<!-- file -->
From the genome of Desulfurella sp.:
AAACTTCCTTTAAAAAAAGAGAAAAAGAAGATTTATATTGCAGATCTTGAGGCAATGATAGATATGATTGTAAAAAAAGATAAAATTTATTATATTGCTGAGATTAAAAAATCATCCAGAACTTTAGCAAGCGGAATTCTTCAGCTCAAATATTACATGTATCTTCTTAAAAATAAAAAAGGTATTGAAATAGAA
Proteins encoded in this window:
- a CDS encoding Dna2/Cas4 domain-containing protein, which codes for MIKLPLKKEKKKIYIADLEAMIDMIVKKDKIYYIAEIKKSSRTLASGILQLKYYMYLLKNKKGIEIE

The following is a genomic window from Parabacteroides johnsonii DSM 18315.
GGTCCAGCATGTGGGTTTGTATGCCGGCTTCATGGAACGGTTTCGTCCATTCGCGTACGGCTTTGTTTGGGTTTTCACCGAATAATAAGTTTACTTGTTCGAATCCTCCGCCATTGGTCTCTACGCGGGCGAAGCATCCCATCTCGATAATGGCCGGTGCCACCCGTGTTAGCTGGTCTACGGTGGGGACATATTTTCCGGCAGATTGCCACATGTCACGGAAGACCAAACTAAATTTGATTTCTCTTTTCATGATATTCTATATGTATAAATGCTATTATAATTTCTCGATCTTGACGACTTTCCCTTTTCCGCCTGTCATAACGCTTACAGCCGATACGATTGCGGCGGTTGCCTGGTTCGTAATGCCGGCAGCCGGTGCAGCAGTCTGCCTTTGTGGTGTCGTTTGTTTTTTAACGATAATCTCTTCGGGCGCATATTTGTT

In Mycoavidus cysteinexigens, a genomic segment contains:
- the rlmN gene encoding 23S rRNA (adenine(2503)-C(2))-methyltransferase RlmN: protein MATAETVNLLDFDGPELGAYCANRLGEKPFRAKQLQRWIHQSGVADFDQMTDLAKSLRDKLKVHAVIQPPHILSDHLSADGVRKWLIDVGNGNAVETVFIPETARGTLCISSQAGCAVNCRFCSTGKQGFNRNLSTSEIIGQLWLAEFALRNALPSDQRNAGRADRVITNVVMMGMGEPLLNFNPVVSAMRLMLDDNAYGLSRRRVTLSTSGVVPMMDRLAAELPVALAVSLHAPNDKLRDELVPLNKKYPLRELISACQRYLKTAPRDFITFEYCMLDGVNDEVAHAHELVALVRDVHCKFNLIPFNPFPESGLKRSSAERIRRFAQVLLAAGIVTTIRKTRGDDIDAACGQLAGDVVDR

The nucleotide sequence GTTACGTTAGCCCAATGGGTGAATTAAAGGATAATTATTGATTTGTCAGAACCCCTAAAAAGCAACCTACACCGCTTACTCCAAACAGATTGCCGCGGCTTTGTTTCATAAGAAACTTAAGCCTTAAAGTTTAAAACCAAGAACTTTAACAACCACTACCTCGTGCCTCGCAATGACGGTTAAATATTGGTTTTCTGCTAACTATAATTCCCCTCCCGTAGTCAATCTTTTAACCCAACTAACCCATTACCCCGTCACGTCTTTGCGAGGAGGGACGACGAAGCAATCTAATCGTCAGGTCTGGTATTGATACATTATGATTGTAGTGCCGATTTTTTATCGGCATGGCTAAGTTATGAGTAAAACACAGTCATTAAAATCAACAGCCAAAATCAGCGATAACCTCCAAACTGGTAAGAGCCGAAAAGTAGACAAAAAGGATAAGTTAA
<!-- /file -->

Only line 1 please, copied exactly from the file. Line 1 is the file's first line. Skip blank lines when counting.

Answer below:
From the genome of Desulfurella sp.: